A couple of weeks ago, I shared a link to an article I wrote about masking fluid for the online art magazine, EmptyEasel. You can read that article here.
I also experimented with masking film on the same drawing. In this week’s post, I’m describing the process I used and comparing masking film and masking fluid.
Using Masking Film with Colored Pencil
Here is the portion of the drawing I wanted to work with.
Instead of painting masking fluid onto the paper (as you do with masking film), you cut it to size and shape, carefully lay it over the area you want to mask, then smooth it down with a fingertip.
There are two primary ways to use masking film. Film can be placed over the drawing and the design cut from it or you can draw on the masking film, cut out the mask and lay that over the drawing. You don’t need to wait for it to dry, which is a bonus. You can also create more intricate masks more easily with masking film than with masking fluid.
I chose to draw the pattern on the masking film and cut it out, then place it over the drawing. Why? Because I didn’t want to run the risk of cutting through the film, which is very thin, and into the paper. In hind sight, it would have been better to place the film over the artwork and carefully cut away the parts I didn’t want. It would have been no more time consuming and would have resulted in a much more pleasing masking.
However, I took the more cautious route and ended up with a good (not great) masking.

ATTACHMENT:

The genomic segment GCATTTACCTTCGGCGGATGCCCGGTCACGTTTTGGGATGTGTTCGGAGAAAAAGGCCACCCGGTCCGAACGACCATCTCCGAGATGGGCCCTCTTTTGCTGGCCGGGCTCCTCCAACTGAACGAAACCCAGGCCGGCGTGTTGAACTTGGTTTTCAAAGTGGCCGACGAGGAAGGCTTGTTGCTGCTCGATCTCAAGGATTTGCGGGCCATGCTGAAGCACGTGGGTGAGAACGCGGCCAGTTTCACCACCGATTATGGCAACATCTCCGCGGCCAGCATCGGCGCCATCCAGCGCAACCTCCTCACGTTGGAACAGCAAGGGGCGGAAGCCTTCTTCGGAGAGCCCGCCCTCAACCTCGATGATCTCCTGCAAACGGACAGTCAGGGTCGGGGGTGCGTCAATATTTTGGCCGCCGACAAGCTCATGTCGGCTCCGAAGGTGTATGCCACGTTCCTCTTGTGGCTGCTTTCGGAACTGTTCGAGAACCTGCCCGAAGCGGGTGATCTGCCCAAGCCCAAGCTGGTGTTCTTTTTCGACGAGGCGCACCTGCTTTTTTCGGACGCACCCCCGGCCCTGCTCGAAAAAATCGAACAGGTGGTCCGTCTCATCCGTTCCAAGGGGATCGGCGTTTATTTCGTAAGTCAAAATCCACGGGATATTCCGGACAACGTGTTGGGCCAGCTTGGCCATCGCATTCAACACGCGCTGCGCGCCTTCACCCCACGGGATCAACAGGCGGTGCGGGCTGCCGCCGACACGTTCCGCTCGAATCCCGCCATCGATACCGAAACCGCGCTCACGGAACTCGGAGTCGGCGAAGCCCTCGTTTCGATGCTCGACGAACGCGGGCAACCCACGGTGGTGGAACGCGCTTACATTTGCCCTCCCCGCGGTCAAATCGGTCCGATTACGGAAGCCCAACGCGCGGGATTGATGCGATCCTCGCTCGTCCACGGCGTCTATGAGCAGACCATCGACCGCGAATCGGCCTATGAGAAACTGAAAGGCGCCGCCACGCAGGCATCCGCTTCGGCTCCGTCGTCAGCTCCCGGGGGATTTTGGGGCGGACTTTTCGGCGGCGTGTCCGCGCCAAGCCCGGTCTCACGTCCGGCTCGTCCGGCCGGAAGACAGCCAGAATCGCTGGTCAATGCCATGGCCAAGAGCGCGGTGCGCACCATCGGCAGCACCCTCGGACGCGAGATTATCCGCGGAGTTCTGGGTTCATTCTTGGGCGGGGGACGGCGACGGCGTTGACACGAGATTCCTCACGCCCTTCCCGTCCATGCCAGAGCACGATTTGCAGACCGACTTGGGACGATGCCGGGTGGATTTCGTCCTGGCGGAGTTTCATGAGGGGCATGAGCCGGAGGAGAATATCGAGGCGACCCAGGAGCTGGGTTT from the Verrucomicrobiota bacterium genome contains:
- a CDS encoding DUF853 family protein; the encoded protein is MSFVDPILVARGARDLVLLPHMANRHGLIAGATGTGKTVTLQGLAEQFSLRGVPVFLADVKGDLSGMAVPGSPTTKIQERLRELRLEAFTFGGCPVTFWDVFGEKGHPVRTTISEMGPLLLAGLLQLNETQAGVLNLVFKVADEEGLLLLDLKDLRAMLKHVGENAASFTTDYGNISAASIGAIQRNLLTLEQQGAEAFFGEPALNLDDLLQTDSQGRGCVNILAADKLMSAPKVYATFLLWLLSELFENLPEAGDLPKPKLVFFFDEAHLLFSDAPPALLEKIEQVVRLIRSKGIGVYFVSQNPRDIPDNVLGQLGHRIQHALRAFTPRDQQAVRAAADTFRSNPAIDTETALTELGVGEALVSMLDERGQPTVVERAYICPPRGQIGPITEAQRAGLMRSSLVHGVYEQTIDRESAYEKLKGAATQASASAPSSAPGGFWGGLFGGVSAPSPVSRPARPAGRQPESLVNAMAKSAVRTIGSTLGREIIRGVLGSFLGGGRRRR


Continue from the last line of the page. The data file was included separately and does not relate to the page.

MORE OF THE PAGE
Once the masking film is in place, the drawing process is the same. Work around and over the masked area until it’s finished.
One way the film is different than masking fluid is that I couldn’t work over the masking fluid without lifting it. Masking film, on the other hand, was easy to work over, even with medium or heavier pressure. It didn’t move or pull up or otherwise interfere with the drawing process.
When I finished the background, I removed the masking film by carefully pulling up an edge with a fingernail, then carefully pulling the piece or pieces up until it’s completely removed. The film came off easily and without leaving residue. Another advantage to film over fluid.
Here is what the drawing looked like after I’d removed the masking film.
Masking film worked extremely well for this purpose. Better than the masking fluid (read about that here).
But in retrospect, I would do things differently. I would
Apply the masking film to the drawing before any color was applied.
Lay down a piece of masking film large enough to cover the drawing.
Carefully cut away the parts I didn’t need.
These changes in method would allow me to create a more accurate mask and that would result in a more realistic area, instead of this blocky look.
All is not lost, however. There may still be hope for the mane. If there is, I’ll be sure to let you know how it turned out!
Next week, I’ll tell you how the background developed from a single layer of medium value Peacock Green to this wonderful deep, dark in just two days. I hope you’ll come back for that.
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